‘Suicide Squad’ will someday be thought of as an OK movie

For the sake of getting up to date on the DC Extended Universe, I watched "Suicide Squad" (2016), which is now available on HBO. It's the most maligned of the four DCEU movies, rating a 6.2 on IMDB, compared to 6.6 for "Batman v Superman: Dawn of Justice," 7.1 for "Man of Steel" and 7.6 for "Wonder Woman." It has some major problems, but I actually connected with the characters faster than I did with Supes or Bats in their DCEU debuts, and I wouldn't mind following this bunch into sequels so I can get to know them better.

Written and directed by David Ayer, "Suicide Squad" is inferior to, say, "Wonder Woman," because it just has too many characters. As such, they too often don't extend beyond sketches. In his brief backstory, we only see expert marksman Deadshot (Will Smith) take one job: Killing a bad guy for another bad guy, for money. The line between him and Batman (Ben Affleck) -- whom I was pleasantly surprised to learn has a beefy cameo, starting with capturing Deadshot -- is arguably tenuous.

That line between "good" and "bad" goes from gray to upside-down when Amanda Waller (Viola Davis) – the head of a secret military branch – kills all of her technical assistants in cold blood because they didn't have clearance to know about the mission. "And I'm the bad guy?" Deadshot asks, reflecting my reaction. Indeed, Waller and her colleagues would make excellent villains in a future movie – although, being a mainstream franchise, they'd be presented as a rogue faction of the U.S. government rather than representative of the U.S. government. It's probably too much to hope that Waller would be the Big Bad in "Justice League," although we do know that she's on Batman's radar. But at any rate, it'd probably be more fitting if the Suicide Squad takes her out.

Another standout is Colonel Rick Flag, a role totally in the wheelhouse of "The Killing's" Joel Kinnaman. I like how his relationship with Deadshot advances from his holier-than-thou "I'm a soldier" attitude to hugging him at the end (although Deadshot isn't a hugger). And Flag makes sure Deadshot isn't harassed by the guards during his visits with his daughter. This is the closest thing to friendship for two guys not wired for friendship.

Flag's relationship with his wife also adds poignancy. June Moone/Enchantress (Cara Delevingne, whose name I'll always have to look up in order to spell it) is very similar to Amy Acker's Fred/Illyria arc, which was cut short when "Angel" was canceled (it was continued in the comics, but your mileage may vary). It's not a ripoff, though, as Enchantress made her DC comics debut in 1966.

June's story is tragic and fascinating, and it's done pretty well, but there's not enough of it. Delevingne is intriguingly different when playing buttoned-down archaeologist June or the primitive and sexy Enchantress, who has the power to drill into people's minds and enchant them with happy thoughts.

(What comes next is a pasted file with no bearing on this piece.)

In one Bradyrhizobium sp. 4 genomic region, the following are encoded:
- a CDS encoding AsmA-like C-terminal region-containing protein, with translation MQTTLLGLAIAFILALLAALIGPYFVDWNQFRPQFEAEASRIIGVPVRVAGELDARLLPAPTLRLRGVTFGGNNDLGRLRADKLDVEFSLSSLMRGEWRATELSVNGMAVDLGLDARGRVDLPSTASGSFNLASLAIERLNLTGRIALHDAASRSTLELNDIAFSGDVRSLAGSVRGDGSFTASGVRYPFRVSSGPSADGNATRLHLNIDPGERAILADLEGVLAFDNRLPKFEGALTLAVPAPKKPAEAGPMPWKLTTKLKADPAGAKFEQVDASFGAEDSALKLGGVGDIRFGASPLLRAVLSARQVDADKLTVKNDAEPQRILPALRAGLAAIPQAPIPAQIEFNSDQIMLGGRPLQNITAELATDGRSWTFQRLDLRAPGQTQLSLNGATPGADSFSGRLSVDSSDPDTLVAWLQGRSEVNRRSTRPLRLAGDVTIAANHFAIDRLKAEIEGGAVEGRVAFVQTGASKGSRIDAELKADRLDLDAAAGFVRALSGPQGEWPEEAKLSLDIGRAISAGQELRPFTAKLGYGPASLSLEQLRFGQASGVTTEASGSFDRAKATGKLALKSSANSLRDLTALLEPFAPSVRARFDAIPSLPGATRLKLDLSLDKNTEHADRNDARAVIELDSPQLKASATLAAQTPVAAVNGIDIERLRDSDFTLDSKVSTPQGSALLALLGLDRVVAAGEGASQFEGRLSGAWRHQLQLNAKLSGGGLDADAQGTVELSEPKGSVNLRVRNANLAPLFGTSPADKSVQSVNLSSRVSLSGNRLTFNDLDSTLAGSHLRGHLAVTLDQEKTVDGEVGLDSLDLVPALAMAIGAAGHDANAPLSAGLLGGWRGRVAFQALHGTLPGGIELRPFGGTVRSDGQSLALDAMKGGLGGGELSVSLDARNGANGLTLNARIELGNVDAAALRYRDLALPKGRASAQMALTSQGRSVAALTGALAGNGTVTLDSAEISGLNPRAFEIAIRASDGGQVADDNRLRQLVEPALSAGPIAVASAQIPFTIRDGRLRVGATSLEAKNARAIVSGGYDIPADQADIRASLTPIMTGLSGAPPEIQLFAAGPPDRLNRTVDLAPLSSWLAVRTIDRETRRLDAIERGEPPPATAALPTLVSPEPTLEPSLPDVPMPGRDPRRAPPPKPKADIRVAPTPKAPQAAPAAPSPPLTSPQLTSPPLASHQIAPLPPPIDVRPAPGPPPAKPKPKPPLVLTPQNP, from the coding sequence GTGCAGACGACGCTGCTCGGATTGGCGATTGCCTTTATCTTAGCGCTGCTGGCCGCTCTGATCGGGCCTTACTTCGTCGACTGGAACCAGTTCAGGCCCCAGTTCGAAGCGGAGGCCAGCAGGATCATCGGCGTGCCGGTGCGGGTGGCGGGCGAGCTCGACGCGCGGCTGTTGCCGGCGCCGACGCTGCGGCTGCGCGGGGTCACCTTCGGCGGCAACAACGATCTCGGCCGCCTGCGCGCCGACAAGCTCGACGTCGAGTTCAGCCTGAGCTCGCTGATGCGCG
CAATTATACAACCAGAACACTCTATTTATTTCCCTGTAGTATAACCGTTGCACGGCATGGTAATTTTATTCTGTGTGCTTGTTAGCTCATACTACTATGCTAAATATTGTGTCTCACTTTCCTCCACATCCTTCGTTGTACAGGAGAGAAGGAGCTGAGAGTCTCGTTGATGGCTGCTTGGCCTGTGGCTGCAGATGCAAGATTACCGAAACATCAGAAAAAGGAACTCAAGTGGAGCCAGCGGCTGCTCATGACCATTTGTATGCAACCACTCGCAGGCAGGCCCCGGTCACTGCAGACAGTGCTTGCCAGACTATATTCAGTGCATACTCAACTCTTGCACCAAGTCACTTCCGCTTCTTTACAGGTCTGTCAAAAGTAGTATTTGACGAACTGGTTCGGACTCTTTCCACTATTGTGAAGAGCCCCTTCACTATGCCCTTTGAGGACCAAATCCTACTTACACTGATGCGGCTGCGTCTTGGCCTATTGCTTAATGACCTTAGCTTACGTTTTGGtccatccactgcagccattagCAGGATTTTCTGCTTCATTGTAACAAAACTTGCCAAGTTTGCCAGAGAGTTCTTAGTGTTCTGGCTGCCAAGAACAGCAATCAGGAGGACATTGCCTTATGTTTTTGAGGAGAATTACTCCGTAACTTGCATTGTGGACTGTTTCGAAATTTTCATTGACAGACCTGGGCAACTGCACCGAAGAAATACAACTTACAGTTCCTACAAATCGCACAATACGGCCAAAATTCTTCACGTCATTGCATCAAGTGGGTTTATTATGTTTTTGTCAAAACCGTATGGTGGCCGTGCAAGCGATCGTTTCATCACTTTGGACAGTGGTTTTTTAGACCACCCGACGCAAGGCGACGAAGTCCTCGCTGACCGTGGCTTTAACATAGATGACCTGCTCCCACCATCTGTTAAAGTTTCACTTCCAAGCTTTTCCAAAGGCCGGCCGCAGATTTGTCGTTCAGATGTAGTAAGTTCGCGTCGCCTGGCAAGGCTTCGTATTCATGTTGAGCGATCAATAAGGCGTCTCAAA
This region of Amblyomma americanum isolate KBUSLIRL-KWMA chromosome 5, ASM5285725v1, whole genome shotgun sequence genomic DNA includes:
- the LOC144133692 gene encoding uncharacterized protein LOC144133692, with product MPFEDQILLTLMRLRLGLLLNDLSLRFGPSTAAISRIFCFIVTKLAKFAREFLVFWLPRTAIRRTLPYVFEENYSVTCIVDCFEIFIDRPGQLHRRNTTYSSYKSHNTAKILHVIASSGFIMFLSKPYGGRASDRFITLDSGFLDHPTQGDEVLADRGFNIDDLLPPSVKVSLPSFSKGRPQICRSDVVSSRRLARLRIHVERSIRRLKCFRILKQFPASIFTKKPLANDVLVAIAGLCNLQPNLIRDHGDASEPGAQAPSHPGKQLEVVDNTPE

Fans of "Batman: The Animated Series" couldn't ask for much more from the big-screen debut of Harley Quinn than Margot Robbie's appropriately off-kilter turn. This is one time when off-and-on accents are a valid acting choice. As with Rick and June, Harley-and-The-Joker is a little too sketchy. She's in love with him because he fried her brain to make her that way, and that's too dark and trippy for a brief backstory.

Some people had a problem with the shortage of Joker (Jared Leto) scenes, but I didn't mind; I've never had a strong grasp of the character – even Heath Ledger's turn in "The Dark Knight" didn't hook me like it did the rest of the world. The relationship between Harley and The Joker needs a movie of its own, but as far as "Suicide Squad" goes, Joker could be in the film less.

But since he IS an important part of the plot, he needs to be in it a little more – and this brings me to the biggest problem with "Suicide Squad": It doesn't treat it's plot seriously, and therefore it asks the audience to not take it seriously (even though the movie works better if you DO take it seriously). On three – yes, three – occasions, a helicopter crashes and everyone (well, all the main characters, at least) walks away unscathed.

In one of the crashes, The Joker is aboard. We know he survived because 1) Of course he survived, and 2) He pops up in an epilogue to rescue Harley from prison. But I think those missing scenes of him surviving the crash are essential. Really, blockbuster franchises shouldn't even pretend main characters are dead in the first place (here's looking at you, "BvS: Dawn of Justice"), but at the very least, they should bother to show HOW they survived their seeming demise. It's simply a matter of playing fair with the audience.

But as the disappointment with "Suicide Squad" abates with time, I think people will notice the good things more, and it will be seen as a decent movie. Certainly, the characters are in place, and I wouldn't mind following them – particularly Rick, June, Deadshot and Harley – into better-constructed sequels.

My other DCEU reviews:

"Man of Steel"

"Batman v Superman: Dawn of Justice" (original review)

"Batman v Superman: Dawn of Justice" (flashback review)

"Wonder Woman"

Comments